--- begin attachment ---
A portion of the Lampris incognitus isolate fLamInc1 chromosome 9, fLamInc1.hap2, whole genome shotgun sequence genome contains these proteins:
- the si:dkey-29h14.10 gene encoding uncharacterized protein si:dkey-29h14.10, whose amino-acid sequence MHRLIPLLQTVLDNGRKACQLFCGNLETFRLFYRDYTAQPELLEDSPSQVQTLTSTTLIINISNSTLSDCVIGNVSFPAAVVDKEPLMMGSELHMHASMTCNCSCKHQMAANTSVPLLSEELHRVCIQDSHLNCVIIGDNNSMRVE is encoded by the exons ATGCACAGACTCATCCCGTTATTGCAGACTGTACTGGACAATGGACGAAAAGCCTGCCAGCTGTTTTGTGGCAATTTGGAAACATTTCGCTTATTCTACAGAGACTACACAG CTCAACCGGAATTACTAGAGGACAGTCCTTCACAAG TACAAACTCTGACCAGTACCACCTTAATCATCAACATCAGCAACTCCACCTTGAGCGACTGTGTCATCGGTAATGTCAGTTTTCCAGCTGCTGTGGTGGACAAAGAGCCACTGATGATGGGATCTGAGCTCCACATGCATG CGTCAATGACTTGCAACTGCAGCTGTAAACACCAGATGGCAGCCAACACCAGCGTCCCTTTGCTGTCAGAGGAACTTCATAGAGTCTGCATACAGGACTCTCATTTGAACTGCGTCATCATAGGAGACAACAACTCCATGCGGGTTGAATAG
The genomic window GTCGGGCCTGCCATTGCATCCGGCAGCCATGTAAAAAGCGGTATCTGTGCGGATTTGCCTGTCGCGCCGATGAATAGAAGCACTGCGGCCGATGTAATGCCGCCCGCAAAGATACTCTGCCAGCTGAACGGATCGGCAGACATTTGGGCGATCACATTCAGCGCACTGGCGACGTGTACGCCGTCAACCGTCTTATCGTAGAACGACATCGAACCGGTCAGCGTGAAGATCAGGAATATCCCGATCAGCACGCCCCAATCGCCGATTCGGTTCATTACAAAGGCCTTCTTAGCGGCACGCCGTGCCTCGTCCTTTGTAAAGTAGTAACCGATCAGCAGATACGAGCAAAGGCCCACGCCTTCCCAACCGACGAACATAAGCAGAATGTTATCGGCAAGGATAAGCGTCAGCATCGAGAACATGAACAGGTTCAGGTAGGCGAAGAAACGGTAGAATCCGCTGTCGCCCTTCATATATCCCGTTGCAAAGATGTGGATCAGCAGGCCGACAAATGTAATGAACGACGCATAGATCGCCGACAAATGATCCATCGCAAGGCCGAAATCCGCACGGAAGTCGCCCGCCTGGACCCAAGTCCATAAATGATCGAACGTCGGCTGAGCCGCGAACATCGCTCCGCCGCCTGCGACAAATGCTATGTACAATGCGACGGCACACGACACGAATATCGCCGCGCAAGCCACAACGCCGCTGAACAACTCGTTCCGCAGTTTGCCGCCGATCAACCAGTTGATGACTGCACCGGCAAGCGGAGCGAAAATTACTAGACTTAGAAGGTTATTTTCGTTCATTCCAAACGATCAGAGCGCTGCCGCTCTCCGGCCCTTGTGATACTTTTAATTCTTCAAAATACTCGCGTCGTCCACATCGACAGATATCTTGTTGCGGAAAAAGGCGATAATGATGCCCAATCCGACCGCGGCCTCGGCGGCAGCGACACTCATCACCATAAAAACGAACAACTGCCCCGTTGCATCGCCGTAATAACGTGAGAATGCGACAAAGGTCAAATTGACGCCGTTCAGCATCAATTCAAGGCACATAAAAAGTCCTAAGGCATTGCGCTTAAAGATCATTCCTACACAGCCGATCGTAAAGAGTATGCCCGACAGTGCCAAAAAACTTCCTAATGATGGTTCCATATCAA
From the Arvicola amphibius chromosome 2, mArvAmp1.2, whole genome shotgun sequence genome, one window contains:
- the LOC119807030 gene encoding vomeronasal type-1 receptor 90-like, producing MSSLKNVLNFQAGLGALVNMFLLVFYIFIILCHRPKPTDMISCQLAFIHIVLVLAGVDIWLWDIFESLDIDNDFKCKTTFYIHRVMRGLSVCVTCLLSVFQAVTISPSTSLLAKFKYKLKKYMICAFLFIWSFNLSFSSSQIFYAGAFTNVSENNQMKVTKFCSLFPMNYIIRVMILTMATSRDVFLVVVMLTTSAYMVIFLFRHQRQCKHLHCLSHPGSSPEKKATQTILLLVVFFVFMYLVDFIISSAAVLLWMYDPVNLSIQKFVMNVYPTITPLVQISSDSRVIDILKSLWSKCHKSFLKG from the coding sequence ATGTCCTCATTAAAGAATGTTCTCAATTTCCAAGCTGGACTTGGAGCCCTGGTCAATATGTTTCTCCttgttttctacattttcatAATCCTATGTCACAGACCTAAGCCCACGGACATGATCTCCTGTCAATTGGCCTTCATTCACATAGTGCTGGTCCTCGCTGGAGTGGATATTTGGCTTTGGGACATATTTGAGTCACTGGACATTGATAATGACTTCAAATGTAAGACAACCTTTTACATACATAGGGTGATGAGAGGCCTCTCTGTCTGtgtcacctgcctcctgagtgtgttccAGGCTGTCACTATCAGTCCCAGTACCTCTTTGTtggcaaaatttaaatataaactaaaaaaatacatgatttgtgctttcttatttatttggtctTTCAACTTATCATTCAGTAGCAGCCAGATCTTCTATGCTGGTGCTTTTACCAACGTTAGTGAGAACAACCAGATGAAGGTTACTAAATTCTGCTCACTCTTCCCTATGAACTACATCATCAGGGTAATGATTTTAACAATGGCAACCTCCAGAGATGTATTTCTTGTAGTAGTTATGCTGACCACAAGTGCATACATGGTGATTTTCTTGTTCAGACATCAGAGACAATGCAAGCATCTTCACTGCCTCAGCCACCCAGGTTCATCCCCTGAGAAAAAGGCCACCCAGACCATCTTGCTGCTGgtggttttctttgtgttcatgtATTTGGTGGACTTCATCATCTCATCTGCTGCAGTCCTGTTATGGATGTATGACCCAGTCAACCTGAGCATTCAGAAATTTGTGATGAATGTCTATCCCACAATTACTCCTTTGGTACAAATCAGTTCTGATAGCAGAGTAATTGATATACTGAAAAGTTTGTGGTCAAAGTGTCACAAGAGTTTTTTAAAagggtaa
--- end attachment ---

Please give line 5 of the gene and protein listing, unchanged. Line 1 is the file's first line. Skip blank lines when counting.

- the LOC119807030 gene encoding vomeronasal type-1 receptor 90-like, producing MSSLKNVLNFQAGLGALVNMFLLVFYIFIILCHRPKPTDMISCQLAFIHIVLVLAGVDIWLWDIFESLDIDNDFKCKTTFYIHRVMRGLSVCVTCLLSVFQAVTISPSTSLLAKFKYKLKKYMICAFLFIWSFNLSFSSSQIFYAGAFTNVSENNQMKVTKFCSLFPMNYIIRVMILTMATSRDVFLVVVMLTTSAYMVIFLFRHQRQCKHLHCLSHPGSSPEKKATQTILLLVVFFVFMYLVDFIISSAAVLLWMYDPVNLSIQKFVMNVYPTITPLVQISSDSRVIDILKSLWSKCHKSFLKG from the coding sequence ATGTCCTCATTAAAGAATGTTCTCAATTTCCAAGCTGGACTTGGAGCCCTGGTCAATATGTTTCTCCttgttttctacattttcatAATCCTATGTCACAGACCTAAGCCCACGGACATGATCTCCTGTCAATTGGCCTTCATTCACATAGTGCTGGTCCTCGCTGGAGTGGATATTTGGCTTTGGGACATATTTGAGTCACTGGACATTGATAATGACTTCAAATGTAAGACAACCTTTTACATACATAGGGTGATGAGAGGCCTCTCTGTCTGtgtcacctgcctcctgagtgtgttccAGGCTGTCACTATCAGTCCCAGTACCTCTTTGTtggcaaaatttaaatataaactaaaaaaatacatgatttgtgctttcttatttatttggtctTTCAACTTATCATTCAGTAGCAGCCAGATCTTCTATGCTGGTGCTTTTACCAACGTTAGTGAGAACAACCAGATGAAGGTTACTAAATTCTGCTCACTCTTCCCTATGAACTACATCATCAGGGTAATGATTTTAACAATGGCAACCTCCAGAGATGTATTTCTTGTAGTAGTTATGCTGACCACAAGTGCATACATGGTGATTTTCTTGTTCAGACATCAGAGACAATGCAAGCATCTTCACTGCCTCAGCCACCCAGGTTCATCCCCTGAGAAAAAGGCCACCCAGACCATCTTGCTGCTGgtggttttctttgtgttcatgtATTTGGTGGACTTCATCATCTCATCTGCTGCAGTCCTGTTATGGATGTATGACCCAGTCAACCTGAGCATTCAGAAATTTGTGATGAATGTCTATCCCACAATTACTCCTTTGGTACAAATCAGTTCTGATAGCAGAGTAATTGATATACTGAAAAGTTTGTGGTCAAAGTGTCACAAGAGTTTTTTAAAagggtaa